The Happily Ever After - "I can't imagine anyone reading this novel and not enjoying the hours spent in Friday Harbor with these characters"

Comments

  1. I love Lisa Kleypas, but resisted reading this one a long time because it looked so twee. But now I'm all caught up on the series and have been enjoying it.

    ReplyDelete
    Replies
    1. Livi, I completely understand holding off. And I'm really happy to hear you've enjoyed the series. Can't wait to continue!

      Delete
  2. You've been hitting the romance stacks lately! I read this back when it came out - liked it, but didn't care so much for the sequel unfortunately. I prefer her historicals, I think.

    ReplyDelete
    Replies
    1. Li, lol. I have, haven't I? Guess I've felt like a certain kind of read several books in a row. In any case, it's been fun. I'll let you know how I feel about the sequel when I get to it.

      Delete
  3. Sounds like a nice one to read when winter. And I have to admit I love the cover.

    ReplyDelete
    Replies
    1. Carol, it would be. I plan on re-reading it this winter, in fact.

      Delete

Post a Comment

You Might Also Like

Angie's Best Books of 2022

  Somehow the end of the year is here. And we're all here. And I still feel like placing this post in this space. So I shall. With gratitude and a certain wistful hope. For us all. But especially for these books, the people that walk them, their words, and their creators. (listed in the order in which I read them) Hook, Line, and Sinker by Tessa Bailey The Perfect Crimes of Marian Hayes by Cat Sebastian You Were Made to Be Mine by Julie Anne Long Impossible by Sarah Lotz Book Lovers by Emily Henry Nettle & Bone by T. Kingfisher The Bodyguard by Katherine Center The Worst Guy by Kate Canterbary Fire Season by K.D. Casey Husband Material by Alexis Hall Love in the Time of Serial Killers by Alicia Thompson Heartbreaker by Sarah MacLean Love on the Brain by Ali Hazelwood Lore Olympus, Vol. 3 by Rachel Smythe Greywaren by Maggie Stiefvater The Unselected Journals of Emma M. Lion, Vol. 6 by Beth Brower Daniel Cabot Puts Down Roots by Cat Sebastian Scattered Showers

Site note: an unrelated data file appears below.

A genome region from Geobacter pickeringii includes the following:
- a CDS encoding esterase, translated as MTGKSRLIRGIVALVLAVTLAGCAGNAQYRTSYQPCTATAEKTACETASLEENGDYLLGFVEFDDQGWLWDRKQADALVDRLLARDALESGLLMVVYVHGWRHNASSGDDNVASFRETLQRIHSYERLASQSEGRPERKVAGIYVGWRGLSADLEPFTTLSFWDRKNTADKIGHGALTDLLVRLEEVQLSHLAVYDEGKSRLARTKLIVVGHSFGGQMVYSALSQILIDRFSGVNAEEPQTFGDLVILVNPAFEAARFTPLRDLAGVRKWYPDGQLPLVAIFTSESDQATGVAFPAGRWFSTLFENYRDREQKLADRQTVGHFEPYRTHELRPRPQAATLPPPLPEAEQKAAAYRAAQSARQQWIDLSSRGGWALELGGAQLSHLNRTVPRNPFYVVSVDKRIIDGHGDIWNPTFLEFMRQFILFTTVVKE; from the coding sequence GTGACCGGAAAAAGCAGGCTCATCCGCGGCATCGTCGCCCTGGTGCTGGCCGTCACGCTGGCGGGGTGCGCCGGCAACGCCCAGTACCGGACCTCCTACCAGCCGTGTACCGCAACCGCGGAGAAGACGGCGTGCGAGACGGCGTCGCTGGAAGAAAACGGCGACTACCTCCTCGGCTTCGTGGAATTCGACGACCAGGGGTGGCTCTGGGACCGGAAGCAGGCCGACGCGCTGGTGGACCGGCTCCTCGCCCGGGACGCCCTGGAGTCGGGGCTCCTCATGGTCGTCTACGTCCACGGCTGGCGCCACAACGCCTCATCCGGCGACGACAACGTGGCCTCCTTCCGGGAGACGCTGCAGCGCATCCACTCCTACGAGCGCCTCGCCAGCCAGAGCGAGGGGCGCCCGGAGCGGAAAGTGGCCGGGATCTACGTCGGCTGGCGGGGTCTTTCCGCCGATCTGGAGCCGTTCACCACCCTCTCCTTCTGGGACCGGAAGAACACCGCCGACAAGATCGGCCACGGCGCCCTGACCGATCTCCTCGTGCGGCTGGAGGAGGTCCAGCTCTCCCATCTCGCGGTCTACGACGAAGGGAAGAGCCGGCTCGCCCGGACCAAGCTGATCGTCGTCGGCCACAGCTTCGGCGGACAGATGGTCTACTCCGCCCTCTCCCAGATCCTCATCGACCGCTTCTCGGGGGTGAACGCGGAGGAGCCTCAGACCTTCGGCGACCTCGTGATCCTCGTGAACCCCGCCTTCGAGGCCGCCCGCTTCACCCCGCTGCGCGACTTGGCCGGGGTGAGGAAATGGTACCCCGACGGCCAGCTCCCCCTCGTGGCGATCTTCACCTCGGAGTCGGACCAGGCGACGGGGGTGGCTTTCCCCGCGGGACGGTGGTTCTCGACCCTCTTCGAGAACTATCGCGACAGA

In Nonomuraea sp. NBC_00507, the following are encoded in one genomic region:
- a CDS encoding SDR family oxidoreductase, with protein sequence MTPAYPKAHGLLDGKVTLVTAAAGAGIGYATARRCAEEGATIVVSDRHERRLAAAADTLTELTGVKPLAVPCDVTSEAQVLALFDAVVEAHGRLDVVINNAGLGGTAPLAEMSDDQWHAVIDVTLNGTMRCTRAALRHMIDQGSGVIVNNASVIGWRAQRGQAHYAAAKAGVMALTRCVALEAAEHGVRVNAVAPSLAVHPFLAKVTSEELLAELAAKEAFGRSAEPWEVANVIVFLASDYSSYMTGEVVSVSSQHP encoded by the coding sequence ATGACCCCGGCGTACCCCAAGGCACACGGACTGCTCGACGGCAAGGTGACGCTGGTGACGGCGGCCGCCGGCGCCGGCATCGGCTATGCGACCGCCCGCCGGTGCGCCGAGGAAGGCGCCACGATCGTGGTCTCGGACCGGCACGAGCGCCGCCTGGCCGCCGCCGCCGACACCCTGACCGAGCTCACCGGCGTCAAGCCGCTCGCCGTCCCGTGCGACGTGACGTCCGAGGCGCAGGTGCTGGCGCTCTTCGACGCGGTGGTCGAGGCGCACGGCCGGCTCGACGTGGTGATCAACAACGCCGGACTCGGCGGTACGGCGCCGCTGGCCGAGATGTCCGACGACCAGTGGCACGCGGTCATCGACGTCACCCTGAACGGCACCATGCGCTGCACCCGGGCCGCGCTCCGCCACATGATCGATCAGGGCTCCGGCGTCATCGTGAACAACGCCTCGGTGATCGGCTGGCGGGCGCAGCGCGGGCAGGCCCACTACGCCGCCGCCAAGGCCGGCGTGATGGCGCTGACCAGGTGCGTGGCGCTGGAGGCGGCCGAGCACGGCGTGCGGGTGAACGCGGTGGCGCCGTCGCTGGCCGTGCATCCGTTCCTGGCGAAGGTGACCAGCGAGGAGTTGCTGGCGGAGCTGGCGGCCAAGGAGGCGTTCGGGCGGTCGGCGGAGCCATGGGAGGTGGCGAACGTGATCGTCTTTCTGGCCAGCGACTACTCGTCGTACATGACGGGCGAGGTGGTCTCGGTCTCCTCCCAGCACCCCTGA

Angie's 2023 Must Be Mine

  Begin as you mean to go on, they say. And so here are my most anticipated titles of 2023: And no covers on these yet, but I'm looking forward to them every bit as much: The Unselected Journals of Emma M. Lion, Vol. 7 by Beth Brower Knockout by Sarah MacLean Ten Things That Never Happened by Alexis Hall Thornhedge by T. Kingfisher We Could Be So Good by Cat Sebastian Diamond Ring by K.D. Casey The Gentleman's Gambit by Evie Dunmore What titles are on your list?

Bibliocrack Review | The Love Hypothesis by Ali Hazelwood

 Hi. Hey. Hello there. It's been a . . . well, you know what it's been. We're all still living this together. So I will simply skip to the fact that I couldn't not review this book here. Because reading it was something special. I knew nothing about Ali Hazelwood 's debut novel except that it involved women in STEM and that the cover made me smile. I decided to set it aside for myself as a reward. Work has been . . . punishing . . . for the last year, and I have been so exhausted every hour of every day. And so I determined to buy The Love Hypothesis  on release day knowing nothing about it. But when I went to the bookstore to get my copy, none were available. In fact, none were available anywhere for love nor money, in store or online. At first I was moderately disappointed. Then I told myself maybe it's not that great after all and I didn't necessarily need to feel this preemptive sense of loss. But it kept gnawing at me. The loss. And so I paused work an